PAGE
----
International Influences on the Development of Special Education Legislation in South Korea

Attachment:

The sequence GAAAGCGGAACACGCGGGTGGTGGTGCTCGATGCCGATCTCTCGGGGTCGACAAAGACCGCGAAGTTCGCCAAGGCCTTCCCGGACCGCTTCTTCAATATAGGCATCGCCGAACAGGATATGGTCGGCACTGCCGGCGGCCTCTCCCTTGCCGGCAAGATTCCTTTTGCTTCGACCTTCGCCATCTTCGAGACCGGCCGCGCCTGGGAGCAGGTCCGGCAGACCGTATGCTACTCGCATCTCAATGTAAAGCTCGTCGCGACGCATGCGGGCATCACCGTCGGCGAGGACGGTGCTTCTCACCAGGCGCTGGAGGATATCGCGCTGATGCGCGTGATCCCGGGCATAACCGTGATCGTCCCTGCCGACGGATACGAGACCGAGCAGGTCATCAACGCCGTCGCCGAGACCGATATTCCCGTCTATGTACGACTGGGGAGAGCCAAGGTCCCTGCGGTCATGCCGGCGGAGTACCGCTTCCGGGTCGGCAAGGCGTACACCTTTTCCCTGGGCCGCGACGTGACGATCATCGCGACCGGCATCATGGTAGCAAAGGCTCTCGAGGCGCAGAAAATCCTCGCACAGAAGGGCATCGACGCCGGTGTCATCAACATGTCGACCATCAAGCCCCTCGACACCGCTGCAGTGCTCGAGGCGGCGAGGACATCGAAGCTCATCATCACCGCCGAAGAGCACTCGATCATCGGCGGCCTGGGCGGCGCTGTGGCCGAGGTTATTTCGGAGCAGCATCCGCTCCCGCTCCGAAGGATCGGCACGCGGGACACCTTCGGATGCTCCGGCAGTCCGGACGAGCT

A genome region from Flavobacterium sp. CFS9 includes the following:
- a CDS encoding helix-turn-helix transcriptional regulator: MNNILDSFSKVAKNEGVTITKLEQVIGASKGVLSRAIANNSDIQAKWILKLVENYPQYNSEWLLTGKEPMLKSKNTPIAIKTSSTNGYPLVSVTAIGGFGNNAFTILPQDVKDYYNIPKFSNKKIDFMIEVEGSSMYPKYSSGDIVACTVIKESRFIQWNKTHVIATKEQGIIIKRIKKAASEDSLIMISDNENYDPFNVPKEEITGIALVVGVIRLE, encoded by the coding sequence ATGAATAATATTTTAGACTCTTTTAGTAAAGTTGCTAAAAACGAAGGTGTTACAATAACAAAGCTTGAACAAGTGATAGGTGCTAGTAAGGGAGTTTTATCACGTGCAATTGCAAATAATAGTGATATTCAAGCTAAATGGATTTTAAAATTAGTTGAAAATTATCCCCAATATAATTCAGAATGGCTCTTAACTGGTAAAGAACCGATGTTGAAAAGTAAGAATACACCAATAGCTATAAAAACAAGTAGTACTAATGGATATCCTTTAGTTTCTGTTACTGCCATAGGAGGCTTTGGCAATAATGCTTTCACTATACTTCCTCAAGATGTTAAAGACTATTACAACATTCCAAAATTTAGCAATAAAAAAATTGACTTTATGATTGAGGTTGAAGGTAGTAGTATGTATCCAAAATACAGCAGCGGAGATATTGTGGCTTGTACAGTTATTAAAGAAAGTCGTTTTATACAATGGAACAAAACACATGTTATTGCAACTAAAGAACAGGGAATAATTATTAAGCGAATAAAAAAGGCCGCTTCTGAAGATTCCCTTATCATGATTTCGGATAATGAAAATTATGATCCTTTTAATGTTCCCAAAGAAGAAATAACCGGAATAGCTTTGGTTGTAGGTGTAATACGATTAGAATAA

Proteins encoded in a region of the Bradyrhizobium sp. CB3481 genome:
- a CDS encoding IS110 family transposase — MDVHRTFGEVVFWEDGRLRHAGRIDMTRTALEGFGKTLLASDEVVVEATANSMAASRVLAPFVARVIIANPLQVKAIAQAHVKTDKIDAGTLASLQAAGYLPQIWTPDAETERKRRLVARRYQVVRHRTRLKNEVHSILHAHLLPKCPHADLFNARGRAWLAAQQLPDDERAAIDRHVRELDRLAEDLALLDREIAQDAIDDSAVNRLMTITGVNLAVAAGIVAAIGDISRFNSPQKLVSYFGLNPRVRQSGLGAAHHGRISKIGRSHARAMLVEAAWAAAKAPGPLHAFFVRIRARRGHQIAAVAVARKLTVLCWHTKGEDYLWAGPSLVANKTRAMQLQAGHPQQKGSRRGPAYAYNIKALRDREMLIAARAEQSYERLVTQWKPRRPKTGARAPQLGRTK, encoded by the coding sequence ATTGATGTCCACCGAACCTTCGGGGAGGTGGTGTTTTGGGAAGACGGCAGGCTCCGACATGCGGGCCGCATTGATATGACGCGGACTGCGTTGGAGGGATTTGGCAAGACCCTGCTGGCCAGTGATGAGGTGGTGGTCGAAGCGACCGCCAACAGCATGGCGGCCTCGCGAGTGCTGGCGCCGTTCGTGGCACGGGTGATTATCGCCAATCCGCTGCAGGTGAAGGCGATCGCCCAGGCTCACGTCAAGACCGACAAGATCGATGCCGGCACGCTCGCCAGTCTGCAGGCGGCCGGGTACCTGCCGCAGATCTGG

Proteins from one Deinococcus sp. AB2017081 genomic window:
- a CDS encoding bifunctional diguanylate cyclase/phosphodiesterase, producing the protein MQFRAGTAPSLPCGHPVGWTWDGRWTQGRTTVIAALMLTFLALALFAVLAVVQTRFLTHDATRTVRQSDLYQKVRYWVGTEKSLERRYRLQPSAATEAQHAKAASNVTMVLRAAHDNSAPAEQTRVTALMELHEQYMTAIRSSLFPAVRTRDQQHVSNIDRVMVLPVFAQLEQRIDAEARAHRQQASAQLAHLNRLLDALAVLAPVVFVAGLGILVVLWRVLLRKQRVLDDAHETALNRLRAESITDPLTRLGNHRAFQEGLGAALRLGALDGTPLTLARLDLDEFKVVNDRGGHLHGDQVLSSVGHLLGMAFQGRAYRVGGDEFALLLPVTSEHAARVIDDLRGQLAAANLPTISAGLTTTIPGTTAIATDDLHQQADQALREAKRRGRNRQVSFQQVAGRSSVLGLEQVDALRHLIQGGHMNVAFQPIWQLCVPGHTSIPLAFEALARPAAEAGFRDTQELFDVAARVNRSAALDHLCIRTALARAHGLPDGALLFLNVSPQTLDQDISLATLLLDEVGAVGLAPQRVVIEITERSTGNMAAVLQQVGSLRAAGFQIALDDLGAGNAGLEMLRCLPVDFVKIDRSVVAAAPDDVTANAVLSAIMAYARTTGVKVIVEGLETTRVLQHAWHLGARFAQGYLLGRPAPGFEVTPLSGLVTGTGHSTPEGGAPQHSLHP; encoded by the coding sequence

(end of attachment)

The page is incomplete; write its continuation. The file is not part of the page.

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Previous research on disability and special education in South Korea focused on the origins of the long-standing stigmas that surrounds the disabled community. These studies discussed the impacts of religion, such as Confucianism, on the belief that people with disabilities are being punished for their past sins. Although these beliefs are now uncommon, many studies have been conducted to reveal the lasting impacts of such stigmas. Unlike the abundance of studies that focused on the impacts of the stigmas surrounding people with special needs, there is a lack of research that examines the creation, application, and constraints of past and current special education guidelines in South Korea. This study examines the international, cultural, social, and political influences on the development of the past and current special education policies in South Korea. The outcome of these influences enabled the special education legislation to transform from policies and laws that once solely emulated other international guidelines to legislations that possess its unique characteristics. This study also utilizes existing literature on special education policies and interventions to examine the importance of South Korean educators' perspectives and attitudes when implementing new guidelines. The study will also guide in the understanding of the huge gap between legislation on paper and the actual practice of the policies. Although legislation in Korea has rapidly incorporated special education into the public education system and recently advocated the importance of inclusive education, reality reveals a lack of support from general South Korean citizens and an inadequate understanding of the concept of early intervention and inclusive education. This is attributed to many cultural factors and stigma surrounding the disabled community.